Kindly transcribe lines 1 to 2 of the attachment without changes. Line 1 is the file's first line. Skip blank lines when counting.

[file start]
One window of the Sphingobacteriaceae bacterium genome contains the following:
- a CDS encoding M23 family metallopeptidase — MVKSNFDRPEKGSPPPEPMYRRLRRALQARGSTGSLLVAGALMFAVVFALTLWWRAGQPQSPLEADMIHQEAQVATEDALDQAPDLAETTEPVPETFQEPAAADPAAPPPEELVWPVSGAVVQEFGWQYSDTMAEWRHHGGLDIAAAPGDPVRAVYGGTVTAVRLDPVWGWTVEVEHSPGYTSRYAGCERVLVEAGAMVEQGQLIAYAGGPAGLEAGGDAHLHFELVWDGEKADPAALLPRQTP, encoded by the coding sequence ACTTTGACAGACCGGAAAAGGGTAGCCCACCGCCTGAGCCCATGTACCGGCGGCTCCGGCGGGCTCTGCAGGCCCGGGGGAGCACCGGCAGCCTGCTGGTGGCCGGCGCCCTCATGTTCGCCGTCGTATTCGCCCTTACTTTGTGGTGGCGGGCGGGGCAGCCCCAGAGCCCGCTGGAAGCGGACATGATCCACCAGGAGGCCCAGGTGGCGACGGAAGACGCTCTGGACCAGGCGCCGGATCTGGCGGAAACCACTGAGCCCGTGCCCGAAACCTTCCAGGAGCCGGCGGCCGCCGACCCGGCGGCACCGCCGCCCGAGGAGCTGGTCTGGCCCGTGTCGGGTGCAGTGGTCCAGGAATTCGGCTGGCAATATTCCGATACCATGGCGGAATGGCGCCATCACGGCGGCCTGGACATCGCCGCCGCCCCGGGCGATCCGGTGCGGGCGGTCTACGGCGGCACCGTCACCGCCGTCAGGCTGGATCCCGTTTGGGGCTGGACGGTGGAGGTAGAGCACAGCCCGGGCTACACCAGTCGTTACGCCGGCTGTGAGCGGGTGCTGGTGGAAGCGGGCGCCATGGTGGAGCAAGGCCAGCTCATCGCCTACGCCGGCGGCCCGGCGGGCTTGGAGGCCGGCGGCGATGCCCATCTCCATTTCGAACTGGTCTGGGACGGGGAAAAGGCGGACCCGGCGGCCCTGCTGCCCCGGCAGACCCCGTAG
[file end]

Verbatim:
One window of the Sphingobacteriaceae bacterium genome contains the following:
- a CDS encoding M23 family metallopeptidase — MVKSNFDRPEKGSPPPEPMYRRLRRALQARGSTGSLLVAGALMFAVVFALTLWWRAGQPQSPLEADMIHQEAQVATEDALDQAPDLAETTEPVPETFQEPAAADPAAPPPEELVWPVSGAVVQEFGWQYSDTMAEWRHHGGLDIAAAPGDPVRAVYGGTVTAVRLDPVWGWTVEVEHSPGYTSRYAGCERVLVEAGAMVEQGQLIAYAGGPAGLEAGGDAHLHFELVWDGEKADPAALLPRQTP, encoded by the coding sequence ACTTTGACAGACCGGAAAAGGGTAGCCCACCGCCTGAGCCCATGTACCGGCGGCTCCGGCGGGCTCTGCAGGCCCGGGGGAGCACCGGCAGCCTGCTGGTGGCCGGCGCCCTCATGTTCGCCGTCGTATTCGCCCTTACTTTGTGGTGGCGGGCGGGGCAGCCCCAGAGCCCGCTGGAAGCGGACATGATCCACCAGGAGGCCCAGGTGGCGACGGAAGACGCTCTGGACCAGGCGCCGGATCTGGCGGAAACCACTGAGCCCGTGCCCGAAACCTTCCAGGAGCCGGCGGCCGCCGACCCGGCGGCACCGCCGCCCGAGGAGCTGGTCTGGCCCGTGTCGGGTGCAGTGGTCCAGGAATTCGGCTGGCAATATTCCGATACCATGGCGGAATGGCGCCATCACGGCGGCCTGGACATCGCCGCCGCCCCGGGCGATCCGGTGCGGGCGGTCTACGGCGGCACCGTCACCGCCGTCAGGCTGGATCCCGTTTGGGGCTGGACGGTGGAGGTAGAGCACAGCCCGGGCTACACCAGTCGTTACGCCGGCTGTGAGCGGGTGCTGGTGGAAGCGGGCGCCATGGTGGAGCAAGGCCAGCTCATCGCCTACGCCGGCGGCCCGGCGGGCTTGGAGGCCGGCGGCGATGCCCATCTCCATTTCGAACTGGTCTGGGACGGGGAAAAGGCGGACCCGGCGGCCCTGCTGCCCCGGCAGACCCCGTAG